The recently released SUPEE-10415 patch introduced some changes relating to validation of the log file paths before writing to them (APPSEC-1913). There is one side affect of these changes that I’ve not seen anybody talking about so I thought I’d write this post. The consequence I’m refering to is caused by this change, in Mage.php:
With the release of SUPEE-9767 there seems a lot of confusion around APPSEC-1281 and how and/or why symlinks are dangerous or being exploited. I’m going to try and add some clarification (or you know, muddy the waters even more if I’m wrong). What’s the Exploit As far as I’m aware, symlinks in themselves are not
Since everyone else in the Magento community seems to be blogging about their experiences at Magento Imagine, I decided I should probably break my dry spell (of posting updates, don’t worry, I haven’t stopped drinking) and do the same. After all, just like the next man, I don’t like missing out on any passing fad.
Over the last few years, Magento has gradually increased protection against CSRF attacks. The most common defence against such attacks is to require a form key (a randomly generated string, unique to the session) to be submitted with all actions that perform update/insert commands on the server. In version 188.8.131.52 this protection was implemented for
After seeing a bunch of ‘year in review’ articles last year. I decided I’d take a crack at it myself this year. Since I don’t blog that much I figured I’d expand it to include some of the other activities I got up to last year.
For those of you that don’t know, the Magento routeing system is largely based on classes provided by Zend Framework 1. Whilst browsing through the code I came across something interesting in the method Zend_Controller_Request_Http::setRequestUri. What was interesting to me, was that it prioritises two headers (HTTP_X_ORIGINAL_URL and HTTP_X_REWRITE_URL) over REQUEST_URI. Why is that interesting?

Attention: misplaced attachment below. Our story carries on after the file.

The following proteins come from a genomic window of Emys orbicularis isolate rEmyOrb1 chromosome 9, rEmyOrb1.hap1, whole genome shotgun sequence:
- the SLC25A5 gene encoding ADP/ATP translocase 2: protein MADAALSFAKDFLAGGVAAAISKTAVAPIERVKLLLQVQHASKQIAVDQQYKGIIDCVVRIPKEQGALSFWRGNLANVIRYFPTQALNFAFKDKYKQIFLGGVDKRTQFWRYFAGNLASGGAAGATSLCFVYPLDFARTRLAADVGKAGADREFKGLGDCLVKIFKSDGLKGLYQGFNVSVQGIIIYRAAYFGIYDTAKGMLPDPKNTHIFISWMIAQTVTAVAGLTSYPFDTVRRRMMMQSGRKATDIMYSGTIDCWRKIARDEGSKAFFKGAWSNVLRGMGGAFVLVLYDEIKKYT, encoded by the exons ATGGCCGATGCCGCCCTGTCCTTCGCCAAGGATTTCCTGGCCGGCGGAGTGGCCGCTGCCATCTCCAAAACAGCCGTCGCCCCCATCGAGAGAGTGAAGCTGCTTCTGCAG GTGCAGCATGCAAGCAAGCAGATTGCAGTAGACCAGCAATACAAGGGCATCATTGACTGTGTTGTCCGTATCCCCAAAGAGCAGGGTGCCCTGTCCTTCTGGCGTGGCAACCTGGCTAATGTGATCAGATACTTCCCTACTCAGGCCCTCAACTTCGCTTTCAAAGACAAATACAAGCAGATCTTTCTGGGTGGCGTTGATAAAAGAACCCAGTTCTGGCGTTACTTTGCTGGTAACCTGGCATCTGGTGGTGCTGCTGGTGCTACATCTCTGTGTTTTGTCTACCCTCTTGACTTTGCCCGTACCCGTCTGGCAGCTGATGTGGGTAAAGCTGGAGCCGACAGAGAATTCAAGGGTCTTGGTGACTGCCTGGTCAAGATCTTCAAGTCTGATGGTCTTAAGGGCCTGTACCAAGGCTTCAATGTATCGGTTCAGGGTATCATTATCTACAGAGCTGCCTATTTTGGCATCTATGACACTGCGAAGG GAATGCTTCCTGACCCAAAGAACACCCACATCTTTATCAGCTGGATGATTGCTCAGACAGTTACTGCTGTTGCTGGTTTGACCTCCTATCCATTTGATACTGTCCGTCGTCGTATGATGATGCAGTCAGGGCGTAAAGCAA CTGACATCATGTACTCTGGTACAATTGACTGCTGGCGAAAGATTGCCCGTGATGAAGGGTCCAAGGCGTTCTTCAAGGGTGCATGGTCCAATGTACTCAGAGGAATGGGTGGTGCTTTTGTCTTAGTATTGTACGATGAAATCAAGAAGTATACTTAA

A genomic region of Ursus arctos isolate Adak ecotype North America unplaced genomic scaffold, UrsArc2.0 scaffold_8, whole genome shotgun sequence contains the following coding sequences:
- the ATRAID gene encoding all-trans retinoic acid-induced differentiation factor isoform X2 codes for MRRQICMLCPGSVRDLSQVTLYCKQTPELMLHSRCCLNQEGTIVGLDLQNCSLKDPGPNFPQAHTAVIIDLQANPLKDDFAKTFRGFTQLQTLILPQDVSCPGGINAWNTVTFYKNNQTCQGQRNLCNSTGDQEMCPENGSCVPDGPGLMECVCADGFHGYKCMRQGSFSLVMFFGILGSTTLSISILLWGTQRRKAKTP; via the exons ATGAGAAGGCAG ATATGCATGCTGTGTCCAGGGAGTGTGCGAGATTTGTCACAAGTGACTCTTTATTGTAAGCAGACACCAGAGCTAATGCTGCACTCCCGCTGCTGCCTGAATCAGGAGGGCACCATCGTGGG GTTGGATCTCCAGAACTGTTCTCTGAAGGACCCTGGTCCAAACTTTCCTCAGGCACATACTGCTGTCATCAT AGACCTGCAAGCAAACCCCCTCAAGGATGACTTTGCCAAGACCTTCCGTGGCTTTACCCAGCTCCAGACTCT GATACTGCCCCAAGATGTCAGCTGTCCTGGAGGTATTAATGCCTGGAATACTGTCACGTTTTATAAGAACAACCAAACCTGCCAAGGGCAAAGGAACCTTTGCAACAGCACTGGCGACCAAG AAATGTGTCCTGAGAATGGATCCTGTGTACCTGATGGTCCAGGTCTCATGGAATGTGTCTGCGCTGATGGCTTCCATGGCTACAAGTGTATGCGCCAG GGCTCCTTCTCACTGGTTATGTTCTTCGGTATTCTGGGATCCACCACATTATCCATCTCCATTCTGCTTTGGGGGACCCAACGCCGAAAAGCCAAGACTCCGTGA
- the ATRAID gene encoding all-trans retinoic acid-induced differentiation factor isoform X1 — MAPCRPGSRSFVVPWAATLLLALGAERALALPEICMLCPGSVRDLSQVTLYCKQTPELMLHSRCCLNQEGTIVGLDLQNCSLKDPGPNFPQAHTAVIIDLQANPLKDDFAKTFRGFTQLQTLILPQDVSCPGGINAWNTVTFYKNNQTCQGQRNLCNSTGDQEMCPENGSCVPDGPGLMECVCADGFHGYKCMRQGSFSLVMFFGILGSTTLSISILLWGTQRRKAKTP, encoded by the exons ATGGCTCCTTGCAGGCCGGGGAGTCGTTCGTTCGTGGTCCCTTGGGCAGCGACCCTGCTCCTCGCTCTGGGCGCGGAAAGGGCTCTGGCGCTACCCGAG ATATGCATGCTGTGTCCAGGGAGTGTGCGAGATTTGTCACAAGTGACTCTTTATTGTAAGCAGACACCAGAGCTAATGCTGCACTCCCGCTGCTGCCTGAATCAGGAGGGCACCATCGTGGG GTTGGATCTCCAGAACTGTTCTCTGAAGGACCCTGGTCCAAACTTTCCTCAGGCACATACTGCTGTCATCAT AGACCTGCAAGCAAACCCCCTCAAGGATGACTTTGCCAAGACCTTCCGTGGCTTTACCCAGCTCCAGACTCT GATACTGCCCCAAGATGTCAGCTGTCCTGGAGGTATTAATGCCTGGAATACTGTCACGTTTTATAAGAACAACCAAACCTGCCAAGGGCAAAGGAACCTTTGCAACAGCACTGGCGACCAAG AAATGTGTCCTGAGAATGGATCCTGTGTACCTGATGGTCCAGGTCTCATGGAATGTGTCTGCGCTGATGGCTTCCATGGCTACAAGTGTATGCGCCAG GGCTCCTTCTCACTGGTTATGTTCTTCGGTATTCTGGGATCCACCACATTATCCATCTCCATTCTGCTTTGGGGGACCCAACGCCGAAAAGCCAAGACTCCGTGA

With the recent simultaneous release of both Magento 184.108.40.206 and SUPEE-8788, I decided to take some time and review the differences between an upgrade to 220.127.116.11 and patching an existing 18.104.22.168 installation. I did a similar thing when SUPEE-7405 came out alongside 22.214.171.124 and found that the differences were minimal. In this instance, however, the
I recently spent some time investigating some strange, seemingly random issues with caches not being cleared when expected. This behaviour could not be replicated locally in my vagrant based development environment. The Magento site in question was running on multiple servers and using Redis as the caching mechanism. Whilst the development environment also used Redis,
I recently became aware of a vulnerability that appears to be present in a relatively high percentage of Magento stores, including stores that have applied all security patches released by Magento. The vulnerability is caused by 3 flash files being compiled with a vulnerable version of flex, the underlying issue with flex was assigned the
A recent update to composer added a configuration option secure-http, which is defaulted to true. As the name suggest the setting relates to https. More specifically it errors if you attempt to pull in a dependency over the http protocol. Importantly, this error is triggered by both packages AND repositories. If you are pulling all